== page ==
Jana Euler at Portikus

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Artist: Jana Euler

Exhibition title: In it

Venue: Portikus, Frankfurt, Germany

Date: November 28, 2015 – January 24, 2016

Photography: Diana Pfammatter, images copyright and courtesy of the artist and Portikus

Portikus is pleased to announce In it, an exhibition of work by Jana Euler. An alumna of Frankfurt’s Städelschule, where she studied from 2002 to 2008, Euler has been widely presented and discussed in Germany and abroad. The show at Portikus now features a series of new works—paintings and installations—the artist created in Marseille and Frankfurt for this occasion.

Euler’s practice ranges far beyond the confines of the medium of painting, although they are central to each of her exhibitions. In the past, the artist prepared for solo shows by devising comprehensive installations encompassing sculptures, paintings, and wall texts, drawing connections between individual works and outlining possible ways to read her art based on the architectural situation or the viewer’s position in the space. The works as such defy stylistic classification, alternating between abstraction and figuration, text and form, gravitas and jocularity. Over the past several years, Euler has developed a distinctive visual language; the works on display at Portikus represent the next stage in its evolution.

An airbrush drawing Euler created for the exhibition invitation card, where it appears superimposed on a schematic view of Portikus’s gallery, introduces the idea behind the exhibition. Figurative and yet abstract, the simplified and pointed illustration visualizes the transformation of the space into a quasi-human character: a self-penetrating emoticon atop a central heart with hands and feet taking up the gallery’s wall in their entirety. The motif recurs in the exhibition itself.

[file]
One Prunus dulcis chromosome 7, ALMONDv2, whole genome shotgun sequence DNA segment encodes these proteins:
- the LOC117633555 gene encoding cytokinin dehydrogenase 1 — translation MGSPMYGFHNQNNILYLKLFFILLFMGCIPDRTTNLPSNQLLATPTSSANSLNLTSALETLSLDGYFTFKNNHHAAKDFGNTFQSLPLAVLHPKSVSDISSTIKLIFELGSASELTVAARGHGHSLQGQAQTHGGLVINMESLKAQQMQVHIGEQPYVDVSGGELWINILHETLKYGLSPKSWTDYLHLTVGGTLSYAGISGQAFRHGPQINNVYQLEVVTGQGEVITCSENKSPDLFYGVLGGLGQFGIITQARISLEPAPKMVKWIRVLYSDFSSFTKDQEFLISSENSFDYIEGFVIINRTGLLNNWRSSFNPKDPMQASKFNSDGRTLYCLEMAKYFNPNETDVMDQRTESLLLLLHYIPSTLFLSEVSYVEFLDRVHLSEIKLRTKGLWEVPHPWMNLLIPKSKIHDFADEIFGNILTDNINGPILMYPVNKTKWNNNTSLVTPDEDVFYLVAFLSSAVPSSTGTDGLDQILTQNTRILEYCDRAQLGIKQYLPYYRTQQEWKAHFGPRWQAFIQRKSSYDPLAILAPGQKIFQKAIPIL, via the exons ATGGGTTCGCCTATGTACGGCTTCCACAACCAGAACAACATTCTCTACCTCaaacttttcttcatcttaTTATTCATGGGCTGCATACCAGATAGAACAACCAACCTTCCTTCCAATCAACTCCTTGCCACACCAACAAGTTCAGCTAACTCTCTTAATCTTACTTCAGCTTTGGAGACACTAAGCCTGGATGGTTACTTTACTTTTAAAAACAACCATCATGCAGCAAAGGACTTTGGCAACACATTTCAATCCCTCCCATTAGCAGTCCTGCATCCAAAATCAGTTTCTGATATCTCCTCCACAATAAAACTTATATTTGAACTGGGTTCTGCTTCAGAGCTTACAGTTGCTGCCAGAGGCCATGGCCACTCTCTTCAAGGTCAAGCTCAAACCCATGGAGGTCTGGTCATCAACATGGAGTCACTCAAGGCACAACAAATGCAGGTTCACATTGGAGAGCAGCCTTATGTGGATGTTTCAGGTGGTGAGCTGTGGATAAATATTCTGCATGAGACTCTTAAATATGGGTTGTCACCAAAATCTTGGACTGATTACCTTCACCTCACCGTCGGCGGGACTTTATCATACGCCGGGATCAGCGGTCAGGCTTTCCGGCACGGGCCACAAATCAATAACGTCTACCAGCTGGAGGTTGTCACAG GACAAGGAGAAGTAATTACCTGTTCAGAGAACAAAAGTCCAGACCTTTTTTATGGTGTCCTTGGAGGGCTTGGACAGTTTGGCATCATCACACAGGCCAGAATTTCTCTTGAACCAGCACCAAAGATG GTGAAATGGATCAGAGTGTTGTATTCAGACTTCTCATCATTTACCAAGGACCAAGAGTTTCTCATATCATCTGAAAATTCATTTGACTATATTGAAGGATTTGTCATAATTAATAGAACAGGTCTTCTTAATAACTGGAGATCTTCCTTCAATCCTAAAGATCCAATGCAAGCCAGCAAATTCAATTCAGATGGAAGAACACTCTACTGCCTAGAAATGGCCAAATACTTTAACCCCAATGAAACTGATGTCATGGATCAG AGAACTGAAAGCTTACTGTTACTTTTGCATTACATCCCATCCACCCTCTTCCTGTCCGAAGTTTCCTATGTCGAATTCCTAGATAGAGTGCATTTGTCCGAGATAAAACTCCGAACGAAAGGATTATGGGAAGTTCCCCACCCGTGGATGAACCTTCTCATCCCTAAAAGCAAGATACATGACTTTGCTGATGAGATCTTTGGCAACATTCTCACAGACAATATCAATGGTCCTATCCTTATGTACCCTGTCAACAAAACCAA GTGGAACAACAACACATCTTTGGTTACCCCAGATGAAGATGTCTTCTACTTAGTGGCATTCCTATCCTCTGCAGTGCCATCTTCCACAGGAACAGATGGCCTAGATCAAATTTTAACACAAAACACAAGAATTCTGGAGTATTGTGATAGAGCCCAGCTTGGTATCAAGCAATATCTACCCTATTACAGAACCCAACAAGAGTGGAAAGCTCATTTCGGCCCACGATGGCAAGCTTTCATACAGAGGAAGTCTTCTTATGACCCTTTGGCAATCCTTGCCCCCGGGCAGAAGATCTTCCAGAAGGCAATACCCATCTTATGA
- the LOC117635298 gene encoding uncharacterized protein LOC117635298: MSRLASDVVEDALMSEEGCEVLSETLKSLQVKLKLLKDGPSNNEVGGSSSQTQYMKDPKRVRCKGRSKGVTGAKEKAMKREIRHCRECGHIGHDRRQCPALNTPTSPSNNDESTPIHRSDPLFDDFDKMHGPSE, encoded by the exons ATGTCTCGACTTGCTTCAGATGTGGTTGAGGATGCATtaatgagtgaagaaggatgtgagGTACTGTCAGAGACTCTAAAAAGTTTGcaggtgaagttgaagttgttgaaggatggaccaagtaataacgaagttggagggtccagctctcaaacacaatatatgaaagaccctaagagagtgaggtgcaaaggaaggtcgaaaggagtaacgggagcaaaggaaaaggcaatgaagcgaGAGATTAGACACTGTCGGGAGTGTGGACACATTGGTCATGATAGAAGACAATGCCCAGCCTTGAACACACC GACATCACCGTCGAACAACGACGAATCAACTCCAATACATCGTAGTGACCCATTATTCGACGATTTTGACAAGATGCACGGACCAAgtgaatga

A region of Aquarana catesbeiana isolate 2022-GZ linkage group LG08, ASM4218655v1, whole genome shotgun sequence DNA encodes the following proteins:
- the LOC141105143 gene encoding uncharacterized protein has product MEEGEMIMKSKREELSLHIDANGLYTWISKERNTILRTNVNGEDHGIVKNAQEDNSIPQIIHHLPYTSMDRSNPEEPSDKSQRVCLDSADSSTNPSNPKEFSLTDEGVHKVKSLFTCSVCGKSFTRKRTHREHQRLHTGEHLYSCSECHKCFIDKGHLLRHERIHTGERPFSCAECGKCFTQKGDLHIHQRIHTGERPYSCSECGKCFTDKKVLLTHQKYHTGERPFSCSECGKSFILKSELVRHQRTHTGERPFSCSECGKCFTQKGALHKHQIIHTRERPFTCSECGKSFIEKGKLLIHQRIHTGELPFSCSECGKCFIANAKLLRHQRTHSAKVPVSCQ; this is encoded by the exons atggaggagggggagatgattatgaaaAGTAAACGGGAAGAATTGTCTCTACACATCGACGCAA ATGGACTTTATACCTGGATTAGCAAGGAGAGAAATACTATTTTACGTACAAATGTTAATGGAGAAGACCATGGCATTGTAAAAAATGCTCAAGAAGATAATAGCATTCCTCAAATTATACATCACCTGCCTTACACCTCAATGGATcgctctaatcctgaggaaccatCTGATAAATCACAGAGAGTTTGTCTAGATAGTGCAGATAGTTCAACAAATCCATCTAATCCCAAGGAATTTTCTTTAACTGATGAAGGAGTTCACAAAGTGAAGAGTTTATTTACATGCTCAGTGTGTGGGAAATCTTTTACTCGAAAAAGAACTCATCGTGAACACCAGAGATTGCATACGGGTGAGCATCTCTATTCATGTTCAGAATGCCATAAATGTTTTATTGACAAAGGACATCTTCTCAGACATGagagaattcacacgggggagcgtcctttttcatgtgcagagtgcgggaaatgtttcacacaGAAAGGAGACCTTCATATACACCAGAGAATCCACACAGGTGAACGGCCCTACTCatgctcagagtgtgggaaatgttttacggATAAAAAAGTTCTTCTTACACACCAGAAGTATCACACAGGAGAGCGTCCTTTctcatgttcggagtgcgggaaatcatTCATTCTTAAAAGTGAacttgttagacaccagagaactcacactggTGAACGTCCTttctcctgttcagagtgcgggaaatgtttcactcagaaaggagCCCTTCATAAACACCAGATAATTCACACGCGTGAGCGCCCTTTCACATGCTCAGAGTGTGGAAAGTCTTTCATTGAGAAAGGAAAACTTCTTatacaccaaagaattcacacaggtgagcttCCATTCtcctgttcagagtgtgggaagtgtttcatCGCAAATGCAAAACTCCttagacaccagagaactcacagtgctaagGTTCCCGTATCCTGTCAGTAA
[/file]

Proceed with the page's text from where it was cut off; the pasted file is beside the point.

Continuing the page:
The show’s title, In it, challenges to question our own position in its space while also adumbrating the motifs and visual vocabulary of the art on display. An expansive heart-shaped installation likewise titled In it initially seems to block the visitor’s entry to the gallery before welcoming the viewer into the room. The anthropomorphized space’s face from the invitation card now appears on the heart’s reflective surface. The installation’s materiality and design broach a theme the paintings in the exhibition elaborate on: perspective and specular doubling, a device that unifies the works in the absence of a shared thematic focus. As with In it, the titles of the painterly works double as indications of their subjects and informal descriptions. They more or less repeat what we see and propose a possible reading while being abstract enough to leave room for interpretation.

If the invitation card acts as a cartographic introduction to the exhibition and the show itself is its physical implementation, the artist’s edition serves to take their ideas further, to isolate aspects and bind them together in focused form. The edition is based on elements of the two preceding formats—the reflective surface and the emoticon anthropomorphizing the gallery—that returns and mirrors the viewer’s gaze.

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Jana Euler, In it, 2015

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Jana Euler, In it, 2015 (detail)

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Jana Euler, In it, 2015 (detail)

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Jana Euler, Schwan, 2015

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Jana Euler, In it, 2015 (detail)

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Jana Euler, In it, 2015 (detail)

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Jana Euler, In the perspective of the screwed, 2015

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Jana Euler, In the perspective of the screwed, 2015 (detail)

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Jana Euler, Innenperspektive mit gedachter Aussenperspektive, 2015

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Jana Euler, Ohne Titel, 2015

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Jana Euler, The defence of the white space, 2015

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Jana Euler, Sunset in Marseille, 2015

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Jana Euler, Sunset in Marseille, 2015

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